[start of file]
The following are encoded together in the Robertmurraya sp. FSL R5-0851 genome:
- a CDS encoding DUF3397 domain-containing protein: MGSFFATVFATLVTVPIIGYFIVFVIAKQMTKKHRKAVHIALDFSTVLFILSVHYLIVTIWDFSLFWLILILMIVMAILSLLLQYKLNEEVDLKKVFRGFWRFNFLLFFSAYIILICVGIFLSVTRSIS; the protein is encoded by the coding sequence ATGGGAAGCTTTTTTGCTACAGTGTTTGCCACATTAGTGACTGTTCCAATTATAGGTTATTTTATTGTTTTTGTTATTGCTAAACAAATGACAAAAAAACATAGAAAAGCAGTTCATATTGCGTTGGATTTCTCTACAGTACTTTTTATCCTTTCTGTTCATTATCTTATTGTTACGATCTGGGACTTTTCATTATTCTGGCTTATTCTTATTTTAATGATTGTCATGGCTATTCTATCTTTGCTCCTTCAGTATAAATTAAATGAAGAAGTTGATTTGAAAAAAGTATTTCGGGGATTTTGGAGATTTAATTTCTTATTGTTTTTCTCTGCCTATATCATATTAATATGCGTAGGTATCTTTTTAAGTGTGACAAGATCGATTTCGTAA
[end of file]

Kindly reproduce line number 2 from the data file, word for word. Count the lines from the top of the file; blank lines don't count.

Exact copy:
- a CDS encoding DUF3397 domain-containing protein: MGSFFATVFATLVTVPIIGYFIVFVIAKQMTKKHRKAVHIALDFSTVLFILSVHYLIVTIWDFSLFWLILILMIVMAILSLLLQYKLNEEVDLKKVFRGFWRFNFLLFFSAYIILICVGIFLSVTRSIS; the protein is encoded by the coding sequence ATGGGAAGCTTTTTTGCTACAGTGTTTGCCACATTAGTGACTGTTCCAATTATAGGTTATTTTATTGTTTTTGTTATTGCTAAACAAATGACAAAAAAACATAGAAAAGCAGTTCATATTGCGTTGGATTTCTCTACAGTACTTTTTATCCTTTCTGTTCATTATCTTATTGTTACGATCTGGGACTTTTCATTATTCTGGCTTATTCTTATTTTAATGATTGTCATGGCTATTCTATCTTTGCTCCTTCAGTATAAATTAAATGAAGAAGTTGATTTGAAAAAAGTATTTCGGGGATTTTGGAGATTTAATTTCTTATTGTTTTTCTCTGCCTATATCATATTAATATGCGTAGGTATCTTTTTAAGTGTGACAAGATCGATTTCGTAA